COSTA RICA NEWS – The lack of medicines in Costa Rica’s public hospitals and clinics is nothing new. Often patients at health centres operated by the a Caja Costarricense del Seguro Social (CCSS) have had to resort to other bodies for mediation, like the Constitutional Court to be able to get treatment.
More often than not in the last two years, CCSS or Caja patients have had to file “recursos amparo” – writ of appeals – to force the public health officials to provide treatment . Fortunately, there is no need to hire a lawyer to file a Constitutional Court appeal, in fact it can be as simple as a hand written account of the facts.
For example in July 17, 2012, a resident of the Desamparados had to obtain Court order to have the local EBAIS – public health clinic – located in San Rafael Abajo de Desamparados to have his four year old son get a booster shot.
Other examples date back over a decade of Court filings, like the woman who in 2004 suffered a stroke and require hospitalization for eleven days at the Calderón Guardia hospital. The woman stated in her Court filing that on release she was given her patient records and a prescription for several medications to manage her ischemic brain injury, but was not given any medications, only being told by doctors to keep taking baby aspirin. She won her appeal.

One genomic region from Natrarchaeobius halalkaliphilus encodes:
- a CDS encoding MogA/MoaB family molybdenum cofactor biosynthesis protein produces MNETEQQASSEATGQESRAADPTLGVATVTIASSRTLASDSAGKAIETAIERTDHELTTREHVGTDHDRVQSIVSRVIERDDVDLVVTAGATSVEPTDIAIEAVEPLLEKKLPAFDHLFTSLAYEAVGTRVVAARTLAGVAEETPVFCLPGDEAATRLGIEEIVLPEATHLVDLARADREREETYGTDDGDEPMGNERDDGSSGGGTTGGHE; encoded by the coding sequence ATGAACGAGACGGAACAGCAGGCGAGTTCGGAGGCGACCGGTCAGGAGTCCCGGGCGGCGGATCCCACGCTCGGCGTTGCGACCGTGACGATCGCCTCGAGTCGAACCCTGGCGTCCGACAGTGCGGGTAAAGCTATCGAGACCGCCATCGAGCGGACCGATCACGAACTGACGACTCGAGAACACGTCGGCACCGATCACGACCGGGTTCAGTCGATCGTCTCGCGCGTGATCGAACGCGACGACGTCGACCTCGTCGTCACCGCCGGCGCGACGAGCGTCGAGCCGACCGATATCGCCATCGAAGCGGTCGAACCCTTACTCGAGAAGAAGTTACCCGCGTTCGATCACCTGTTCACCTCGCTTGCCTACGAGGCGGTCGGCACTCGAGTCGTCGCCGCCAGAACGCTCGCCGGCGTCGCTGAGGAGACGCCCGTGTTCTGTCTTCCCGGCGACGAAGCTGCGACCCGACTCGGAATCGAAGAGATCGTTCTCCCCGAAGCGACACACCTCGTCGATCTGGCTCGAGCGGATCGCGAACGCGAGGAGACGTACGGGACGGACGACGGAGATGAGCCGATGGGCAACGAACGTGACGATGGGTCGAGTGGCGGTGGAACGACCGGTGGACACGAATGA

Today, ten years later, 21 year old Maickol Aragon Montoya, is facing the same situation, forced to remedy his situation with a Court appeal to obtain medication for acute promyelocytic leukemia.
The Court ordered on September 16 the Caja to dispense ATRAX to allow him to live.
Defending the workings of the Caja is Albin Chaves, director of Pharmacotherapy, saying that, “first off the patient with the appeal received his treatment and as with any disease if there is a treatment drug required, it may not be possible to be used because of the complications of the disease.”
Chaves added that acute promyelocytic leukemia is rare and the number of patients in the country are between 25 and 30. “It is at medical judgement,” says Chaves.
According to Constitutional Court records, between January and August 2014, there have been 1.487 health matters filed with the Court, including “recursos amparo” and “habeas corpus”, of which 965 went in favour of the appellant.
Appeals involving surgeries lead the list (825), followed by health care (200) and related to drugs (162).